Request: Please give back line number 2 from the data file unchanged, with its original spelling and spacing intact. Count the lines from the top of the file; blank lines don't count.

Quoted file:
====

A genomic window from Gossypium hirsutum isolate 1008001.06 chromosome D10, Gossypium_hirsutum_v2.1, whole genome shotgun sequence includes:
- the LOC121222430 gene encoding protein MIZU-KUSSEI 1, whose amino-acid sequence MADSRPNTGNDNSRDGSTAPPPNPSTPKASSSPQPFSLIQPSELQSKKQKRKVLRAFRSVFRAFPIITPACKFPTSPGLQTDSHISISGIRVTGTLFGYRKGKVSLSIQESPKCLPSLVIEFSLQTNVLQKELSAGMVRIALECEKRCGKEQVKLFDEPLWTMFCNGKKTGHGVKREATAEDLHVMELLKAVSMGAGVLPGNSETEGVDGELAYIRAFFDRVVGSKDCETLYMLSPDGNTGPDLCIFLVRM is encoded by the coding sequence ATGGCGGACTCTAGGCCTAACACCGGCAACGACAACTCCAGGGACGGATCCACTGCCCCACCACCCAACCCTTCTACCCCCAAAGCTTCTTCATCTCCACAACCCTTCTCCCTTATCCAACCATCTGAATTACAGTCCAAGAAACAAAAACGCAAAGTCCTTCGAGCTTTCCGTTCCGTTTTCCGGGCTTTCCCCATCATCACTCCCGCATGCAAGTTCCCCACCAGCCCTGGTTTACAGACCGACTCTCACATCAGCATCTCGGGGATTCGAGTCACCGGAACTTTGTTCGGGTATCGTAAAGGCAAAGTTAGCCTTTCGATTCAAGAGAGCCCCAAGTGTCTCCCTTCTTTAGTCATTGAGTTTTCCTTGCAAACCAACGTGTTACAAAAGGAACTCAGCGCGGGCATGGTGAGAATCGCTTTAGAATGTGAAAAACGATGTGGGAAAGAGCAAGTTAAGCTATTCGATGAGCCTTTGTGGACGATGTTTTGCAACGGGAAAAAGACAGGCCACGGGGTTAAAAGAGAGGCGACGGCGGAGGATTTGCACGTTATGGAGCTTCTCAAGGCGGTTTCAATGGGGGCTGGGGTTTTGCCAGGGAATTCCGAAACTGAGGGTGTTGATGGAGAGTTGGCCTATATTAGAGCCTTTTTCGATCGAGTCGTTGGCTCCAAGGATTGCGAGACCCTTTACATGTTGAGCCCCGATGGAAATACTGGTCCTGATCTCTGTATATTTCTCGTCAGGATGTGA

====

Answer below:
- the LOC121222430 gene encoding protein MIZU-KUSSEI 1, whose amino-acid sequence MADSRPNTGNDNSRDGSTAPPPNPSTPKASSSPQPFSLIQPSELQSKKQKRKVLRAFRSVFRAFPIITPACKFPTSPGLQTDSHISISGIRVTGTLFGYRKGKVSLSIQESPKCLPSLVIEFSLQTNVLQKELSAGMVRIALECEKRCGKEQVKLFDEPLWTMFCNGKKTGHGVKREATAEDLHVMELLKAVSMGAGVLPGNSETEGVDGELAYIRAFFDRVVGSKDCETLYMLSPDGNTGPDLCIFLVRM is encoded by the coding sequence ATGGCGGACTCTAGGCCTAACACCGGCAACGACAACTCCAGGGACGGATCCACTGCCCCACCACCCAACCCTTCTACCCCCAAAGCTTCTTCATCTCCACAACCCTTCTCCCTTATCCAACCATCTGAATTACAGTCCAAGAAACAAAAACGCAAAGTCCTTCGAGCTTTCCGTTCCGTTTTCCGGGCTTTCCCCATCATCACTCCCGCATGCAAGTTCCCCACCAGCCCTGGTTTACAGACCGACTCTCACATCAGCATCTCGGGGATTCGAGTCACCGGAACTTTGTTCGGGTATCGTAAAGGCAAAGTTAGCCTTTCGATTCAAGAGAGCCCCAAGTGTCTCCCTTCTTTAGTCATTGAGTTTTCCTTGCAAACCAACGTGTTACAAAAGGAACTCAGCGCGGGCATGGTGAGAATCGCTTTAGAATGTGAAAAACGATGTGGGAAAGAGCAAGTTAAGCTATTCGATGAGCCTTTGTGGACGATGTTTTGCAACGGGAAAAAGACAGGCCACGGGGTTAAAAGAGAGGCGACGGCGGAGGATTTGCACGTTATGGAGCTTCTCAAGGCGGTTTCAATGGGGGCTGGGGTTTTGCCAGGGAATTCCGAAACTGAGGGTGTTGATGGAGAGTTGGCCTATATTAGAGCCTTTTTCGATCGAGTCGTTGGCTCCAAGGATTGCGAGACCCTTTACATGTTGAGCCCCGATGGAAATACTGGTCCTGATCTCTGTATATTTCTCGTCAGGATGTGA